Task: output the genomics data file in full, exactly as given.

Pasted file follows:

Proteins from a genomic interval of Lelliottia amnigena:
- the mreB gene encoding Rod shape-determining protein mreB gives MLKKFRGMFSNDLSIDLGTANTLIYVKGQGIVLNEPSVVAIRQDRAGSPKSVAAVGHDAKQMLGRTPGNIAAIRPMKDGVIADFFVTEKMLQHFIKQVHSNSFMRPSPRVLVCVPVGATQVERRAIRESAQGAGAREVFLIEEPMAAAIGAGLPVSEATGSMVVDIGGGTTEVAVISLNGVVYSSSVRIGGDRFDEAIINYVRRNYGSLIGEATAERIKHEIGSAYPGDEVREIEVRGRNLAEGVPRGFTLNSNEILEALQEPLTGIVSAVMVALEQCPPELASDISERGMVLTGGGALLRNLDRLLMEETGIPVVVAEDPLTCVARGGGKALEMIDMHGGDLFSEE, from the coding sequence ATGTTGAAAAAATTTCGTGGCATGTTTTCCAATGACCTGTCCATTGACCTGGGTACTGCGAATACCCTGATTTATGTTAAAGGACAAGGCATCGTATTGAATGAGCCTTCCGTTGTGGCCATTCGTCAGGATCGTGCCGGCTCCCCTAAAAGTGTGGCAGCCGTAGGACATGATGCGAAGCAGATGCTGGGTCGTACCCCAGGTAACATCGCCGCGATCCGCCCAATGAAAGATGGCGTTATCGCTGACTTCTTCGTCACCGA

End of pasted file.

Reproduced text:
Proteins from a genomic interval of Lelliottia amnigena:
- the mreB gene encoding Rod shape-determining protein mreB gives MLKKFRGMFSNDLSIDLGTANTLIYVKGQGIVLNEPSVVAIRQDRAGSPKSVAAVGHDAKQMLGRTPGNIAAIRPMKDGVIADFFVTEKMLQHFIKQVHSNSFMRPSPRVLVCVPVGATQVERRAIRESAQGAGAREVFLIEEPMAAAIGAGLPVSEATGSMVVDIGGGTTEVAVISLNGVVYSSSVRIGGDRFDEAIINYVRRNYGSLIGEATAERIKHEIGSAYPGDEVREIEVRGRNLAEGVPRGFTLNSNEILEALQEPLTGIVSAVMVALEQCPPELASDISERGMVLTGGGALLRNLDRLLMEETGIPVVVAEDPLTCVARGGGKALEMIDMHGGDLFSEE, from the coding sequence ATGTTGAAAAAATTTCGTGGCATGTTTTCCAATGACCTGTCCATTGACCTGGGTACTGCGAATACCCTGATTTATGTTAAAGGACAAGGCATCGTATTGAATGAGCCTTCCGTTGTGGCCATTCGTCAGGATCGTGCCGGCTCCCCTAAAAGTGTGGCAGCCGTAGGACATGATGCGAAGCAGATGCTGGGTCGTACCCCAGGTAACATCGCCGCGATCCGCCCAATGAAAGATGGCGTTATCGCTGACTTCTTCGTCACCGA